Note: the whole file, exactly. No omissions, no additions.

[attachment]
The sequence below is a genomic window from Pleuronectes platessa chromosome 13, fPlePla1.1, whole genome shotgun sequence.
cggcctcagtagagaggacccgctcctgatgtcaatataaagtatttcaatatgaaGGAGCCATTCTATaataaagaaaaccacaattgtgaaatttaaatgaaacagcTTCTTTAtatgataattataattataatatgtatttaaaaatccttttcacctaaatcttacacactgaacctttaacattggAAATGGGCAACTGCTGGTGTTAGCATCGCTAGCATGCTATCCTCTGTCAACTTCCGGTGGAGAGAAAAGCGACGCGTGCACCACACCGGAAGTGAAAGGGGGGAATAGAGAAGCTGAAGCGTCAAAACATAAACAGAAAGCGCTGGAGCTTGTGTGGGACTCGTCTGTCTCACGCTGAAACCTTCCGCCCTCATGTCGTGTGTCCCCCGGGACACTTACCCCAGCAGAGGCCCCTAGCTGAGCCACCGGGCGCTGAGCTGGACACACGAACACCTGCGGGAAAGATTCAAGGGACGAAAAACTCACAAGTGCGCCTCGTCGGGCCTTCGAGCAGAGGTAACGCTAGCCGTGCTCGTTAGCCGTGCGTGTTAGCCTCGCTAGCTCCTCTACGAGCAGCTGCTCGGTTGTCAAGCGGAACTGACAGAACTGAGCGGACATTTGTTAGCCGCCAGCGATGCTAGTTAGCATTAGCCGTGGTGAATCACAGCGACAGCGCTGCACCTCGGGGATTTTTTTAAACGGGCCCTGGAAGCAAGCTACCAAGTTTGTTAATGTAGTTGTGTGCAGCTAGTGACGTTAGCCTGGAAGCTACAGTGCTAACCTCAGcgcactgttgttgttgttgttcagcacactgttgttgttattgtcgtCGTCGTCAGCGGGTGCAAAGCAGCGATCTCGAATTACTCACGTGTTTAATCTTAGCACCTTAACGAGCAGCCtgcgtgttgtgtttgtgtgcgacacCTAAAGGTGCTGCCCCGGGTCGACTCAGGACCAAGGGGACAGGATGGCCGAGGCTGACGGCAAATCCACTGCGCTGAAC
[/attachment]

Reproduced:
The sequence below is a genomic window from Pleuronectes platessa chromosome 13, fPlePla1.1, whole genome shotgun sequence.
cggcctcagtagagaggacccgctcctgatgtcaatataaagtatttcaatatgaaGGAGCCATTCTATaataaagaaaaccacaattgtgaaatttaaatgaaacagcTTCTTTAtatgataattataattataatatgtatttaaaaatccttttcacctaaatcttacacactgaacctttaacattggAAATGGGCAACTGCTGGTGTTAGCATCGCTAGCATGCTATCCTCTGTCAACTTCCGGTGGAGAGAAAAGCGACGCGTGCACCACACCGGAAGTGAAAGGGGGGAATAGAGAAGCTGAAGCGTCAAAACATAAACAGAAAGCGCTGGAGCTTGTGTGGGACTCGTCTGTCTCACGCTGAAACCTTCCGCCCTCATGTCGTGTGTCCCCCGGGACACTTACCCCAGCAGAGGCCCCTAGCTGAGCCACCGGGCGCTGAGCTGGACACACGAACACCTGCGGGAAAGATTCAAGGGACGAAAAACTCACAAGTGCGCCTCGTCGGGCCTTCGAGCAGAGGTAACGCTAGCCGTGCTCGTTAGCCGTGCGTGTTAGCCTCGCTAGCTCCTCTACGAGCAGCTGCTCGGTTGTCAAGCGGAACTGACAGAACTGAGCGGACATTTGTTAGCCGCCAGCGATGCTAGTTAGCATTAGCCGTGGTGAATCACAGCGACAGCGCTGCACCTCGGGGATTTTTTTAAACGGGCCCTGGAAGCAAGCTACCAAGTTTGTTAATGTAGTTGTGTGCAGCTAGTGACGTTAGCCTGGAAGCTACAGTGCTAACCTCAGcgcactgttgttgttgttgttcagcacactgttgttgttattgtcgtCGTCGTCAGCGGGTGCAAAGCAGCGATCTCGAATTACTCACGTGTTTAATCTTAGCACCTTAACGAGCAGCCtgcgtgttgtgtttgtgtgcgacacCTAAAGGTGCTGCCCCGGGTCGACTCAGGACCAAGGGGACAGGATGGCCGAGGCTGACGGCAAATCCACTGCGCTGAAC